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I recently read a Facebook post by one of the past finalists of the Best Nature Tour Guide Award processes. It was so beautifully written, I asked if I could have permission to include it here. Enjoy this piece by Alan McSmith from Alan McSmith Safaris:

What does my hashtag #tellthemwhowereallyare mean? This is the story.

For over 30 years now, my life and work can not be separated. If you ask me WHY I do what I do, my answer is crystal clear … I create space to explore and re-connect with our fundamental reliance on nature. The heart of the present moment; the space to recalibrate our priorities and intentions.

To recognise the consequences of modern society’s split from nature and ecological leadership, and that social turbulence and conflict for territory, power or resource is merely the other side of the same coin.

In order to fully integrate this, I turned to elephants. About 30 years ago I had a surreal encounter with a herd after a crocodile attack in the Okavango, when they spent a night peacefully surrounding my improvised campsite. This was the catalyst of many meaningful encounters along the way, after which I was left in no doubt of their advanced sentience, intelligence, wonder and mysterious connection … one that frequently crosses the boundary between what is logical and what is naturally intuitive.

Elephant, for me, connect these two landscapes. They bridge the gap between what we consider objective reasoning on one hand, and what we experience in the deepest joyous, instinctive, blissful and inspiring sacred spaces within us.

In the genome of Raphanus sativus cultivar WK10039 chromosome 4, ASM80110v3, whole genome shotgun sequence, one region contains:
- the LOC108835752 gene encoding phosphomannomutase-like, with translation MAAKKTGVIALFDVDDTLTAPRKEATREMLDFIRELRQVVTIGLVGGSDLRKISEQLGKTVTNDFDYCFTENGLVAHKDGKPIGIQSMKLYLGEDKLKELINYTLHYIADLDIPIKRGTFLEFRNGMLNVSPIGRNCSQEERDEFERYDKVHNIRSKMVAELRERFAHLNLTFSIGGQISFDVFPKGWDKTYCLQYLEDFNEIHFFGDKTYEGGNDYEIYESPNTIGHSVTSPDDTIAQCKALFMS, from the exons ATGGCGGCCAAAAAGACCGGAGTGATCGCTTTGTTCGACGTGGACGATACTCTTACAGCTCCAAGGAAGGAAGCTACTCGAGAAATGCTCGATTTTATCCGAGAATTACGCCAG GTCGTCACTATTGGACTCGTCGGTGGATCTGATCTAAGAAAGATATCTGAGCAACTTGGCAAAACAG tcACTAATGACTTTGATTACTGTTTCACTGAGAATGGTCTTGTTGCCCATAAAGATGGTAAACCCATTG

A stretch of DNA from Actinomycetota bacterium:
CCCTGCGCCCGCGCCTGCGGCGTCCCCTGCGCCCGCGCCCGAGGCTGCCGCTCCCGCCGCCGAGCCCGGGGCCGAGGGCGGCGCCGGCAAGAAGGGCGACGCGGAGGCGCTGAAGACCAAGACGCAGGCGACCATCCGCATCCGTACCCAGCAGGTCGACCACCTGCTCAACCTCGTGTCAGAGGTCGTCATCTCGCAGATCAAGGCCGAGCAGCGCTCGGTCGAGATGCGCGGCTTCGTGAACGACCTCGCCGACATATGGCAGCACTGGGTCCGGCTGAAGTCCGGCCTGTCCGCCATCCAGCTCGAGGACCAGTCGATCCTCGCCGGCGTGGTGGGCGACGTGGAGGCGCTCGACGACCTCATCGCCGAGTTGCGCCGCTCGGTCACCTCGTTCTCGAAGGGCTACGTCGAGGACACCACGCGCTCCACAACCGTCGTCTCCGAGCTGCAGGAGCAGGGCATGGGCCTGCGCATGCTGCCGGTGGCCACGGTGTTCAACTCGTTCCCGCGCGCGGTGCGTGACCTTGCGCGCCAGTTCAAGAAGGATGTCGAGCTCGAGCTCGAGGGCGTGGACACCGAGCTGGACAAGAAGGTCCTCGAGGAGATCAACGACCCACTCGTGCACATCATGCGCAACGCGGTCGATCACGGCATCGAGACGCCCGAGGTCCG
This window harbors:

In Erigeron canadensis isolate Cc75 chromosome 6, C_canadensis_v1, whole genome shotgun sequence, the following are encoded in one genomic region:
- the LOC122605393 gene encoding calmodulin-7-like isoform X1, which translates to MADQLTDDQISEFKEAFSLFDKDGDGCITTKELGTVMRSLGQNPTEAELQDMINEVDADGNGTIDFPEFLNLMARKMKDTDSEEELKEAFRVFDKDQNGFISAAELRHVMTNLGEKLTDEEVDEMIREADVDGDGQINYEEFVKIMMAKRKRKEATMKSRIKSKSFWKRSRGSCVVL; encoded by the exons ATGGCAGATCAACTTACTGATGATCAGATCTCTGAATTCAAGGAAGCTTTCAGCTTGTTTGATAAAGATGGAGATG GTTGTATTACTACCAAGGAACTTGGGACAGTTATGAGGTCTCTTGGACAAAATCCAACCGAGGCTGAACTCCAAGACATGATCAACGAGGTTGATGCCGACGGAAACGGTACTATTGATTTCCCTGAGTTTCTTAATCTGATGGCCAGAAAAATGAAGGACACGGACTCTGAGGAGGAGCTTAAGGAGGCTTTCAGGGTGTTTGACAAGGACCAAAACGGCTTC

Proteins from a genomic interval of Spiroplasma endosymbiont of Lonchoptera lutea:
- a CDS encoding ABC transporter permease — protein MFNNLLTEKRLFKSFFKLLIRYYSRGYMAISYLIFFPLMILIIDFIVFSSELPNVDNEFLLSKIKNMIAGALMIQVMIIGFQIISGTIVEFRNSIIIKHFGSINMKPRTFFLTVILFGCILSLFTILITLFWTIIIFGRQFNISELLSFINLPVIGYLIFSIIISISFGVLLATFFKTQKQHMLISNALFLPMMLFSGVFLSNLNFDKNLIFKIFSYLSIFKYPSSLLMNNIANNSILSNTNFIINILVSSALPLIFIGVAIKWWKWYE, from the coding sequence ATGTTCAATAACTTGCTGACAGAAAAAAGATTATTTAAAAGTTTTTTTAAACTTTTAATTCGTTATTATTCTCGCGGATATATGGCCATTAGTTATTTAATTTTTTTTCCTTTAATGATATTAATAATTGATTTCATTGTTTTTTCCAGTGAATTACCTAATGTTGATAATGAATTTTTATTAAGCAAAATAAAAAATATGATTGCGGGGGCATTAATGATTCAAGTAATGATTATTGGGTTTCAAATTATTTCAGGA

They provided me with a vocabulary to adequately articulate what wilderness means and represents for us. And in ecological terms, our own insignificance. To access a secret and universal humble dialect of the heart. Once you fall in love with elephant, you fall in love with the other animals, the birds, the plants, bugs, bacteria and fungi. Only then perhaps, will an inclusive conservation culture emerge.

Elephant conservation is one of Africa’s most controversial narratives. And elephant, due to the demand of ivory as a precious commodity, have often been at the sharp edge of it. Their sentiency and complexity are often overlooked, as is their ecological keystone impact as habitat landscapers. The complete story of elephant is seldom completely told. Poaching and habitat loss indicate that within the last century we have lost a staggering 90% of our elephants.

It’s not only the future of elephant that is at risk, but also this precious gateway toward a deeper awareness of the wonders of our natural world and inter-connectedness. A world we are dependent on for our own survival.

Elephant conservation therefore is a delicate, complicated and urgent affair.

Because of this, it was inevitable that I would dedicate my life and work to this narrative. To share the story, from their side. As if in partnership with the elephants themselves and as a voice for their silence. I’ve often wondered what an elephant would say to me if it could speak, and perhaps this would be it: “tell them who we really are”.



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